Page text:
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NKHR’s Meeting with UN High Commissioner Results in Historical Statement Last December, NKHR staff Joanna Hosaniak and Eun-young Kim met with Navy Pillay, UN High Commissioner for Human Rights, in Geneva. The delegation was accompanied by two political prison camp survivors -- Ms. Hyesook Kim from Camp 18 and Mr. Donghyuk Shin from Camp 14.

The mission of the NKHR delegation was to discuss the unchanging situation of North Korean human rights and to appeal the high commissioner’s office to take a more aggressive stance to improve the status quo. It was the first time that a North Korean human rights NGO met with a high commissioner.

After a short briefing on the background of North Korean political prison camps, Ms. Kim gave an account of her life in Camp 18, where she was taken without notice at the age of fourteen and imprisoned for 28 years. She lost her mother and brother in the camp and gained a son and a daughter through the so-called “commandment marriage” system, but soon lost her husband in a mine accident. Nearing the end of her story, Ms. Kim tried to keep her voice calm but sometimes could not help her tears. A number of the UN officials shed tears listening to the story as well.

Following Ms. Kim, Mr. Shin Dong-hyuk gave his speech. He was born and raised in Camp 14 until he escaped it at the age of 23. Mr. Shin said he was reminded of the camp when he recently visited the Holocaust Museum in Washington D.C. and watched a video of the Allied Forces burying dead bodies as they were surrounded by the smell of rotting corpses. He added that the same scene will be repeated if the UN does not take more aggressive actions to improve human rights in North Korea. He explained the reason he testifies and relives his painful past countless times: He wants to save the lives of people in prison camps who might be still suffering from forced labor, torture, and public execution.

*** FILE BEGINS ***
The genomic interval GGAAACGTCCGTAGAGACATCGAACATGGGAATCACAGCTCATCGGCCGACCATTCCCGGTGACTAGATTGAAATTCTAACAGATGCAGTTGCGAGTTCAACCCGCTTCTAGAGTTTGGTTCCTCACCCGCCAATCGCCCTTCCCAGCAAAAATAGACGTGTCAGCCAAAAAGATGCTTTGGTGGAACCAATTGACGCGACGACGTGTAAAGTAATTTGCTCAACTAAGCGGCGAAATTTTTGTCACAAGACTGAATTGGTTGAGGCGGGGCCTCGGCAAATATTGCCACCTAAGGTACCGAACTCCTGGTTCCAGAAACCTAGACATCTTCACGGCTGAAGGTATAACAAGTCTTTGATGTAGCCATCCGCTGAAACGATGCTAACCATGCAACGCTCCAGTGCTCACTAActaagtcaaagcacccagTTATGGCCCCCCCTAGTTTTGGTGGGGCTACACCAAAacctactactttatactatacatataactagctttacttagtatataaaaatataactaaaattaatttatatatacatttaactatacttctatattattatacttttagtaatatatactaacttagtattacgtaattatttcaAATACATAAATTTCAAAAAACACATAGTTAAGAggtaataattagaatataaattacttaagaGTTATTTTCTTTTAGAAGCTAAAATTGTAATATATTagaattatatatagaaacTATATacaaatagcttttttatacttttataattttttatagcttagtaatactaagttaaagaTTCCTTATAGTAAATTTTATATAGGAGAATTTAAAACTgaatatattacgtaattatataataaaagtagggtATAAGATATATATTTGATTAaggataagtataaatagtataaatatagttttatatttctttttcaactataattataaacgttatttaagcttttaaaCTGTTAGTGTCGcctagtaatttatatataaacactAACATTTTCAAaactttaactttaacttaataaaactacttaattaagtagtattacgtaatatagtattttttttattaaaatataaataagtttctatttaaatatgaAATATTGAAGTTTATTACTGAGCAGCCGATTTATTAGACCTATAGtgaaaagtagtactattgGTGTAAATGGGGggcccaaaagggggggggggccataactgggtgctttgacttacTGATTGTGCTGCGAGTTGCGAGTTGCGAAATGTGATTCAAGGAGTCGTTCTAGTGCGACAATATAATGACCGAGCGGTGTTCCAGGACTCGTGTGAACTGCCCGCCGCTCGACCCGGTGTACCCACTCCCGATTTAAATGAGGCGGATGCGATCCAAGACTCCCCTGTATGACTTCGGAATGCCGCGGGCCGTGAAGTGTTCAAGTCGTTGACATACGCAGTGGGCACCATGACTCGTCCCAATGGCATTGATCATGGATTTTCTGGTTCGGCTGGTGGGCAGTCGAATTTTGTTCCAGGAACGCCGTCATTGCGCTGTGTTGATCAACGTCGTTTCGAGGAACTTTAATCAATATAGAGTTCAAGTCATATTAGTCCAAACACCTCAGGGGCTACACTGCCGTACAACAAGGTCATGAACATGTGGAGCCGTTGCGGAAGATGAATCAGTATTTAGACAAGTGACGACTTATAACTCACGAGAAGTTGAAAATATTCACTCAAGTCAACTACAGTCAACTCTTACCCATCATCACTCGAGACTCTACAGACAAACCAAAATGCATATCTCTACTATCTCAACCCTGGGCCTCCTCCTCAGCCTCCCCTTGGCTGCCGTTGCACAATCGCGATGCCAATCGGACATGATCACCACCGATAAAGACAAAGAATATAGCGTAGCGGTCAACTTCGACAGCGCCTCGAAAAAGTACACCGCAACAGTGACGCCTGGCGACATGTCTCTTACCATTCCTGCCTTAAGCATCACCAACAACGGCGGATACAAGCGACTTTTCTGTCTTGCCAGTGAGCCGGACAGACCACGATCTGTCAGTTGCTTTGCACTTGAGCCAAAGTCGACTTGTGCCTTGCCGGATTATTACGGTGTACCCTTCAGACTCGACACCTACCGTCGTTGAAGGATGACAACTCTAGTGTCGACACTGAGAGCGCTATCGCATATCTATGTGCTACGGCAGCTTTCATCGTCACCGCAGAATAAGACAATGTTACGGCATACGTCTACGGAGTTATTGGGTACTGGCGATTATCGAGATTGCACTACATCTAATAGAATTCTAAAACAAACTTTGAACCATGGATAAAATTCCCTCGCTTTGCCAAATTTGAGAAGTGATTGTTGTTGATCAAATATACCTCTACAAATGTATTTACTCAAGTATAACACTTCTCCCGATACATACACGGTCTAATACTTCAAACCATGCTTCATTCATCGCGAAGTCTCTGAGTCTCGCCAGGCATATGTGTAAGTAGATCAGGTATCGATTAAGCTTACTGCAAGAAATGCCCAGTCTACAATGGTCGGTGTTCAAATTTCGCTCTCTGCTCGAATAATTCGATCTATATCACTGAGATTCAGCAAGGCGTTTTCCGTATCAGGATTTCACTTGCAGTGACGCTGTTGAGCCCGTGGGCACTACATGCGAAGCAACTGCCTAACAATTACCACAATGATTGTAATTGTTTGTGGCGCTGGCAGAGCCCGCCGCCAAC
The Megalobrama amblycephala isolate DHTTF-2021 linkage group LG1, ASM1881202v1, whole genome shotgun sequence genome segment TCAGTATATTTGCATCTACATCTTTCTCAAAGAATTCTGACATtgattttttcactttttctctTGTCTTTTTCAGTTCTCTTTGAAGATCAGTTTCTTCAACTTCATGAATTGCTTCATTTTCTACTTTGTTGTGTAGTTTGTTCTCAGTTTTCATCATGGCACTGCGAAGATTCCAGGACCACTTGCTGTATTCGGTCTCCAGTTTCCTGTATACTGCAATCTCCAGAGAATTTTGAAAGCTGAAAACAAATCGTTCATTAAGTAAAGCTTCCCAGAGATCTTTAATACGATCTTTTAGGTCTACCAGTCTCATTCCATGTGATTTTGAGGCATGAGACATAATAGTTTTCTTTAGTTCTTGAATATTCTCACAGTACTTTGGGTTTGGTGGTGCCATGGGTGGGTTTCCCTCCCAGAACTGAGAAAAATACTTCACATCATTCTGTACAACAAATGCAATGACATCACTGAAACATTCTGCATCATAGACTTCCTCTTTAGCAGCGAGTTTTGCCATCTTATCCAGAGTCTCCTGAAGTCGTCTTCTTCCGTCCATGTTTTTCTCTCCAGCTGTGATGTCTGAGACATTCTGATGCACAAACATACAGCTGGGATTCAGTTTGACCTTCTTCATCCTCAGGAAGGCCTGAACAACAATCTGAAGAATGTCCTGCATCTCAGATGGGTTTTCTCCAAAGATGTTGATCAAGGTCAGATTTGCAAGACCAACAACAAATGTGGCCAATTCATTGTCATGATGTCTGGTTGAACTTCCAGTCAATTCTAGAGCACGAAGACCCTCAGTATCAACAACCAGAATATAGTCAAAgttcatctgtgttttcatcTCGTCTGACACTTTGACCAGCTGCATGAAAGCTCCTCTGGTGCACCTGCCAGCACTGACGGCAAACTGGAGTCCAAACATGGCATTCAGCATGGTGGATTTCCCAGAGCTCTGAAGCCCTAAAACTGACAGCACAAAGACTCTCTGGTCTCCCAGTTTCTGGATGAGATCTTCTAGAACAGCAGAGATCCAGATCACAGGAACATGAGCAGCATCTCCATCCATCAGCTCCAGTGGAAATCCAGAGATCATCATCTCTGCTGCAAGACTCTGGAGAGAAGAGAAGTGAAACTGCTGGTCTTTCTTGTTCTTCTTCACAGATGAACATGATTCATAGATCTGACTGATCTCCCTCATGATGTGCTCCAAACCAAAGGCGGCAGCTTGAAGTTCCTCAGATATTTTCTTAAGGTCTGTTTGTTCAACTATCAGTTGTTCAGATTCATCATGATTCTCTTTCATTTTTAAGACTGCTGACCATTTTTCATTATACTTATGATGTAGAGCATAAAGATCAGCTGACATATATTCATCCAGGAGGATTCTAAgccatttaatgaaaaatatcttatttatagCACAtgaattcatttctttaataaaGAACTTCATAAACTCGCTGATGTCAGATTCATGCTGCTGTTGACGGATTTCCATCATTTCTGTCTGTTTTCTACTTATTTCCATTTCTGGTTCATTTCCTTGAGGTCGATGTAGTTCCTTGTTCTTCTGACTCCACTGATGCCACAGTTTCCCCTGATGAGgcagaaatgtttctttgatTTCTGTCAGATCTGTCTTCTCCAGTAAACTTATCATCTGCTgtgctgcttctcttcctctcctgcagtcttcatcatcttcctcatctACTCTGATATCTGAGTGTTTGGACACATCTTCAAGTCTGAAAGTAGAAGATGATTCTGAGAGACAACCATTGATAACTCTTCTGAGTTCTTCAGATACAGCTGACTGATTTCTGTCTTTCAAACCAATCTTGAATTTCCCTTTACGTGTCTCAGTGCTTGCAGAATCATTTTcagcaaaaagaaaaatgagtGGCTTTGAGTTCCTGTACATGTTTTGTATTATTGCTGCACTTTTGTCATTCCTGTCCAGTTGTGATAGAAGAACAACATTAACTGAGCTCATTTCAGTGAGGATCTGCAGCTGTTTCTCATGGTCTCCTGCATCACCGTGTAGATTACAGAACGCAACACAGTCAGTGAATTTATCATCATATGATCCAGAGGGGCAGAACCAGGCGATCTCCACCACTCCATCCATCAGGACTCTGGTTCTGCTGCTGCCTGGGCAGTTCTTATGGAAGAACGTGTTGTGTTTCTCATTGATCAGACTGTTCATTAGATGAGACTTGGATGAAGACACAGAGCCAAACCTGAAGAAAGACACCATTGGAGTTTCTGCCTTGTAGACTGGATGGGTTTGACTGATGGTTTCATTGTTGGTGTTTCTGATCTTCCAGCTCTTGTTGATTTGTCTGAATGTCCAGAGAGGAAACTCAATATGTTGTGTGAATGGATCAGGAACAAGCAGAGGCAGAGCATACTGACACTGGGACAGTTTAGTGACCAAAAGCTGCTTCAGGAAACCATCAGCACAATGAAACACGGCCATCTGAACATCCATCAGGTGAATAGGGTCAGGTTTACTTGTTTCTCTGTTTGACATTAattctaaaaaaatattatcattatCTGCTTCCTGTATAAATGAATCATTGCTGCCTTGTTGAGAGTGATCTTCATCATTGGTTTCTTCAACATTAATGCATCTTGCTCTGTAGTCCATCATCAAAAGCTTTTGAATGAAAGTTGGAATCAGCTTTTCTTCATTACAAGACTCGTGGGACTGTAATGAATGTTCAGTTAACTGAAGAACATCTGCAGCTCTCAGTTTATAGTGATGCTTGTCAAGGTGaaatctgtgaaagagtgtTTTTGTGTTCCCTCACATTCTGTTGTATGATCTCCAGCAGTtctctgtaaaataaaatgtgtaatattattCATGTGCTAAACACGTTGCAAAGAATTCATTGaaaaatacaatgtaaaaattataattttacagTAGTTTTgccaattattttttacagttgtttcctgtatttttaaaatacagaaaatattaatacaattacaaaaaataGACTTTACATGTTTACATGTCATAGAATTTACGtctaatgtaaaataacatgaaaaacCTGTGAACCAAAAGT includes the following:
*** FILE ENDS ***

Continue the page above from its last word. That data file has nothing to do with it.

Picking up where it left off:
The meeting closed with NKHR and Human Rights Watch calling for a stronger voice from the UN to improve North Korean human rights. Feeling frustrated and powerless by the status quo, the delegates pressed for the creation of the Commission of Inquiry. Commissioner Pillay responded that she would continuously raise the issue of North Korean human rights and will seriously contemplate over the solutions to improve them.
In addition to High Commissioner Navy Pillay, six other officials from OHCHR were present, including Special Rapporteur Marzuki Darusman. NKHR was also supported by Julie de Rivero of Human Rights Watch, who was instrumental in setting up the meeting.
On January 14, a little more than a month after NKHR’s meeting with High Commissioner Pillay, she released the first ever statement on the North Korean human rights situation from her office. In it, the Commissioner said that she had met two survivors of North Korea’s labor camps and found their personal stories “extremely harrowing.” Significantly, she called for an independent commission of inquiry to investigate crimes against humanity inside North Korea. Commissioner Pillay also commented on the urgent need to “clarify the fate of the many South Koreans and Japanese abducted by DPRK over the years.”

To read the entire text of Commissioner Pillay's statement, please download the PDF file attached to this article.

Selected media coverage:

Reuters article
Wall Street Journal blog article with quote from Joanna Hosaniak